Among the trades the Red Sox made leading up to the trade deadline, Boston sent outfielder Kevin Pillar to the Rockies in exchange for a player to be named later. As we covered at the time, PTBNL’s this season were not really analogous to those in the past, as 2020’s rules dictated that only players on a club’s 60-man player pool could be officially dealt. As such, the players were known by both sides but could not be announced until either they were added to a 60-man player pool or the season concluded. The Red Sox have added the player they received from Colorado to their player pool. That player: Right-handed relief pitcher Jacob Wallace.
The #RedSox today acquired minor league RHP Jacob Wallace from the Colorado Rockies, completing the August 31 trade for outfielder Kevin Pillar.— Red Sox (@RedSox) September 18, 2020
The Red Sox’ Club Player Pool is at 60.
At first glance, this would seem to be a nice get for the Red Sox in exchange for Pillar. Wallace is a local kid who went to Methuen High School before heading to UConn for his college career. He is a pure reliever who was selected by the Rockies in the third round pick of the 2019 draft. The righty is in a similar mold as Durbin Feltman the year before in that he is, again, a pure reliever who was expected to move quickly through the minors. Obviously, the lack of minor-league ball in 2020 puts that movement into question, though he will get some looks in Red Sox camp at Pawtucket through the end of the year.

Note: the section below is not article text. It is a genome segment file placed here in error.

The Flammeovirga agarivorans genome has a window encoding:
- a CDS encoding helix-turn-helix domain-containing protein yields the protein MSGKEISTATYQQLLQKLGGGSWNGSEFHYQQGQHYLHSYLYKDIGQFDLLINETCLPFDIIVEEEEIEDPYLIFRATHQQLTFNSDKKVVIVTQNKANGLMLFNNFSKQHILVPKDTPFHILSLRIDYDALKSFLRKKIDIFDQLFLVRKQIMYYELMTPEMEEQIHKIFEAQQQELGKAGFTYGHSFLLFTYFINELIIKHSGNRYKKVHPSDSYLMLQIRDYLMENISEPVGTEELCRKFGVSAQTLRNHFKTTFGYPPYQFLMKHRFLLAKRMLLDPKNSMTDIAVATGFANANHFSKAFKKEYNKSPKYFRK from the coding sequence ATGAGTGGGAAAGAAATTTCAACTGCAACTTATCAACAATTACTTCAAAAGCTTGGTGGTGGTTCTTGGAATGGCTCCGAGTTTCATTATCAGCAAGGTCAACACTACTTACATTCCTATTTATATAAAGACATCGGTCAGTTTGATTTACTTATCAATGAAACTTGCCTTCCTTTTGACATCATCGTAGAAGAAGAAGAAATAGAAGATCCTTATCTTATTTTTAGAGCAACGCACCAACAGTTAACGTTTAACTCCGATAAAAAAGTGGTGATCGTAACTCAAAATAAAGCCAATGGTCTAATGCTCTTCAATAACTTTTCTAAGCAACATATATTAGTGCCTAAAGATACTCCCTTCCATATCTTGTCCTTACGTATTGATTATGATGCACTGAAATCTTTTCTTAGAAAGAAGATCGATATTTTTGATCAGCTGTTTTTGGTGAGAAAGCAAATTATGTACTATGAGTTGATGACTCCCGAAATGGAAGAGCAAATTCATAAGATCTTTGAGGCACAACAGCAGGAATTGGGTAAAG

Wallace tossed 21 innings for the Rockie’s short-season club in the Northwest League last season, pitching to a 1.29 ERA with 29 strikeouts and nine walks. Now 22 years old — though this would be his age-21 season since his birthday is in August — Wallace is a prototypical reliever in today’s game. Listed at 6’1, 190 pounds, he comes at hitters with a big fastball that sits in the mid-90s and can get up a few ticks more if needed along with a sweeping slider. Per Baseball America, who ranked Wallace as Colorado’s 15th best prospect this year, Northwest League hitters swung and missed at the righty’s slider a whopping 60 percent of the time last summer. He has also reportedly been working to at a changeup to the mix since being drafted as well.
While the ceiling is limited by definition with someone who is a pure reliever, there is still some upside here with Wallace in that he has the stuff to be a legitimate late-inning arm. As we learned with Feltman, it’s not always as easy transitioning to the pros as we think, but the tools are certainly there. That Wallace is a local kid only makes rooting for his progression that much easier. Given the weirdness of this season I don’t really have a good feel for where they could send him to start 2021 (assuming there is minor-league baseball), but even if he starts lower in the system I’d expect him to be a fast riser as long as he performs.